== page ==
"Others have obtained High Court judgements nullifying Section 8s and yet
they have been evicted. Others have met with none of government's criteria
for acquisition but were acquired nevertheless," he said.

"This is not the first time the minister has introduced legislation to cover
his tracks, legalise his mistakes, or justify his actions," he said.

He warned that if the Bill was approved, it would erode investor confidence
which the central bank is seeking to build.

The Bill before the Parliamentary Legal Committee for consideration seeks to
remove bottlenecks in the acquisition process to assist the government's
process of grabbing land arbitrarily.

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Zim Independent

'Mugabe had pledged not to arrest journos'
Itai Dzamara
THE arrest of Zimbabwe Independent editor Iden Wetherell and three of his
journalists over the Air Zimbabwe story flies in the face of assurances
President Mugabe is reported to have given to South African President Thabo
Mbeki to reform repressive laws.

Mugabe is understood to have made an undertaking to Mbeki during his visit
to Harare last month to have the Access to Information and Protection of
Privacy Act (Aippa) and the Public Order and Security Act (Posa) amended.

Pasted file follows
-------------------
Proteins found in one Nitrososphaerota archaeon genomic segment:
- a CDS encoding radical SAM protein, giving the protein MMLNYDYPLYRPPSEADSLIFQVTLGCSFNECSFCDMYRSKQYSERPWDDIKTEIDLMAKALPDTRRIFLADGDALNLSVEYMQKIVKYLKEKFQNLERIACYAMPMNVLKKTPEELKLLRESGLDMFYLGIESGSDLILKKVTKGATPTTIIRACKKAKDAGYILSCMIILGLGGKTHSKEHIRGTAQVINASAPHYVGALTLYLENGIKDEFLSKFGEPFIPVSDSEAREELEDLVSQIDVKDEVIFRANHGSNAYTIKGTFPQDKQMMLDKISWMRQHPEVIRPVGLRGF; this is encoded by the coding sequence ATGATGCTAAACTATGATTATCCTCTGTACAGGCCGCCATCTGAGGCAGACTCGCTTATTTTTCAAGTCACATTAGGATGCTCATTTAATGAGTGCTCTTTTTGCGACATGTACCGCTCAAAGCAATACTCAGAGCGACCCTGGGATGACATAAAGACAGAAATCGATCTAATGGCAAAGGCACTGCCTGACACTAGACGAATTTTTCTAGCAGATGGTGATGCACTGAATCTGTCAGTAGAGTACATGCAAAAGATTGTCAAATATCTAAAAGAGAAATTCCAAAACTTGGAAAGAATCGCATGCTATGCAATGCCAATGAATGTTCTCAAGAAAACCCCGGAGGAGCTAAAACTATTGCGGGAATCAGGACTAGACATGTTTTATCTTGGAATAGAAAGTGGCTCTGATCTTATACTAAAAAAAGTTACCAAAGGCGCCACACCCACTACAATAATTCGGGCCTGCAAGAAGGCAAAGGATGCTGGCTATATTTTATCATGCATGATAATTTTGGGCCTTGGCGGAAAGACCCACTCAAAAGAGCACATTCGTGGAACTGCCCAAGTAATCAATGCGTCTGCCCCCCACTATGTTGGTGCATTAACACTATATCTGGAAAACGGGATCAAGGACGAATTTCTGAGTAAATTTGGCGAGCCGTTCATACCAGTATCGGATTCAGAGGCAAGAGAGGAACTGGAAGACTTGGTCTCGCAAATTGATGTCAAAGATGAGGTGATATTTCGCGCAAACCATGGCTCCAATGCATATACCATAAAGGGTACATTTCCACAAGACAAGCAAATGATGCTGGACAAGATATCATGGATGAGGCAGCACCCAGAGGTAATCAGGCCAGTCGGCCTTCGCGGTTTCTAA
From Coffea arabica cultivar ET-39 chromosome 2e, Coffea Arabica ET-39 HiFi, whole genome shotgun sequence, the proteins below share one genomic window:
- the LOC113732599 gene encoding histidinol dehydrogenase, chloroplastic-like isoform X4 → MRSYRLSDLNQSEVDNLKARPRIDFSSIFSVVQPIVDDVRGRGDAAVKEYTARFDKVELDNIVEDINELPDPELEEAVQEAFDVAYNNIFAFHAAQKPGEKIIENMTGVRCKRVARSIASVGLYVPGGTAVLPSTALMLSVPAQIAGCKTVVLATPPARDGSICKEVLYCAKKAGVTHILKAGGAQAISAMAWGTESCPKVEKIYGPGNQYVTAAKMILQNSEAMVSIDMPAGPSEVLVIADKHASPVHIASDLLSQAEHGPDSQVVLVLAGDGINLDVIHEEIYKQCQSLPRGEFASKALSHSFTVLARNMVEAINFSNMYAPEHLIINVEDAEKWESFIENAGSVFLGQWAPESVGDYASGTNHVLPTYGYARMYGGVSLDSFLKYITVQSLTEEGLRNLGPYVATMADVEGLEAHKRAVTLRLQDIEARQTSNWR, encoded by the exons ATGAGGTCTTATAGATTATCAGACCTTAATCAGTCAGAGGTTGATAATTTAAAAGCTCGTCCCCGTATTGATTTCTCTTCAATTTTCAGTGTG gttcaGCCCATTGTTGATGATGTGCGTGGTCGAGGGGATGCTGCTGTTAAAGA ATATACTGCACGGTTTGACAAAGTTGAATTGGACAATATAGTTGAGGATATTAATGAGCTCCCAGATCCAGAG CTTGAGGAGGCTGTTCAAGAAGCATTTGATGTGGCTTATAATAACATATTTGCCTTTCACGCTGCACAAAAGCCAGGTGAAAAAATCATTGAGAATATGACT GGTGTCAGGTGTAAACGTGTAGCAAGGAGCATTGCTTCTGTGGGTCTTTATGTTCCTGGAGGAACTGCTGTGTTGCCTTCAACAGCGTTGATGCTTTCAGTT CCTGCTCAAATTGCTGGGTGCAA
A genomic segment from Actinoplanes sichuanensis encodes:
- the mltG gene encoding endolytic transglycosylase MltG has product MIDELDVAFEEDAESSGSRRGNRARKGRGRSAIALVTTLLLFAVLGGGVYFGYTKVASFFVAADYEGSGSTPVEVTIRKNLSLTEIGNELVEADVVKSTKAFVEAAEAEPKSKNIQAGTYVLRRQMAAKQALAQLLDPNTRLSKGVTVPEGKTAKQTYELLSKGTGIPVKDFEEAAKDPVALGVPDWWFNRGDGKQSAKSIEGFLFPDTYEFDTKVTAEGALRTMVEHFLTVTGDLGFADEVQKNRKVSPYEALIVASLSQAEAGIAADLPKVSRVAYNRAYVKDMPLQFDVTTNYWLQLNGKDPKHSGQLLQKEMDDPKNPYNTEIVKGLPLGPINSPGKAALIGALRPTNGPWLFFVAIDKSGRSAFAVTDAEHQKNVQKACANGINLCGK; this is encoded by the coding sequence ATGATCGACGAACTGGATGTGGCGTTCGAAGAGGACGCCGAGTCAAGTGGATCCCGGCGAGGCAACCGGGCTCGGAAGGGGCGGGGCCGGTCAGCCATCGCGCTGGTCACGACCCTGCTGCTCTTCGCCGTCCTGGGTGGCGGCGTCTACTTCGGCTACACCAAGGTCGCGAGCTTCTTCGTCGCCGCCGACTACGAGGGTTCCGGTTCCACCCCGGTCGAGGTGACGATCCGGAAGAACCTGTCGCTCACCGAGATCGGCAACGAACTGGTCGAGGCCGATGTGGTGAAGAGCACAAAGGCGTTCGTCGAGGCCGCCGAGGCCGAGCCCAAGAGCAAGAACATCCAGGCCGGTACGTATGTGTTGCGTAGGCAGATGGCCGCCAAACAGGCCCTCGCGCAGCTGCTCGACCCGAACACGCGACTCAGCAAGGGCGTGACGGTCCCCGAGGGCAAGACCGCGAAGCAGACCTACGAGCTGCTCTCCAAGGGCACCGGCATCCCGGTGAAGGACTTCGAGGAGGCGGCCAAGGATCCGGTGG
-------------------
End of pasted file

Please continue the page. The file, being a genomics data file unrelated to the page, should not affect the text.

Mugabe further agreed that no further arrests would be made and charges
already brought under the repressive laws would be withdrawn.

Bheki Khumalo, Mbeki's spokesman, yesterday confirmed Mugabe made the
undertaking to Mbeki.

"I know that there was an undertaking when President Mbeki met President
Mugabe in Harare that there would be amendments to the two pieces of
legislation as well as that there wouldn't be any arrests in the meantime."

He however declined to comment on the views of the South African president
regarding the latest arrests of journalists in Harare.

"I can't comment on issues of arrest. This one you will have to cross check
with the Foreign Affairs ministry. The President's office doesn't comment on
issues across our borders," he said.

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Zim Independent

Mpofu/Mandaza in war of words over land
Loughty Dube
A WAR of words has erupted between Matabeleland North governor Obert Mpofu
and publisher Ibbo Mandaza over large tracts of commercial farmland Mandaza
purchased last year.

In the latest exchange of words Mandaza has threatened to sue Mpofu if he
does not elaborate on the allegations he raised in the media this week.

"He should elaborate on everything that he said against me, otherwise we are
going to sue for damages," said an irate Mandaza.

The land in question comprises five farms in Bubi district that Mandaza
allegedly purchased from Charles Hammer-Nel. However, Hammer-Nel has
allegedly cancelled the agreement of sale and has instead opted to give up
the farms for resettlement.

War veterans and over 40 families allocated land under the land reform
programme have also claimed ownership of the farms.

Mandaza locked horns with Mpofu last year after he accused him of sending
war veterans to invade his property and further alleges that the governor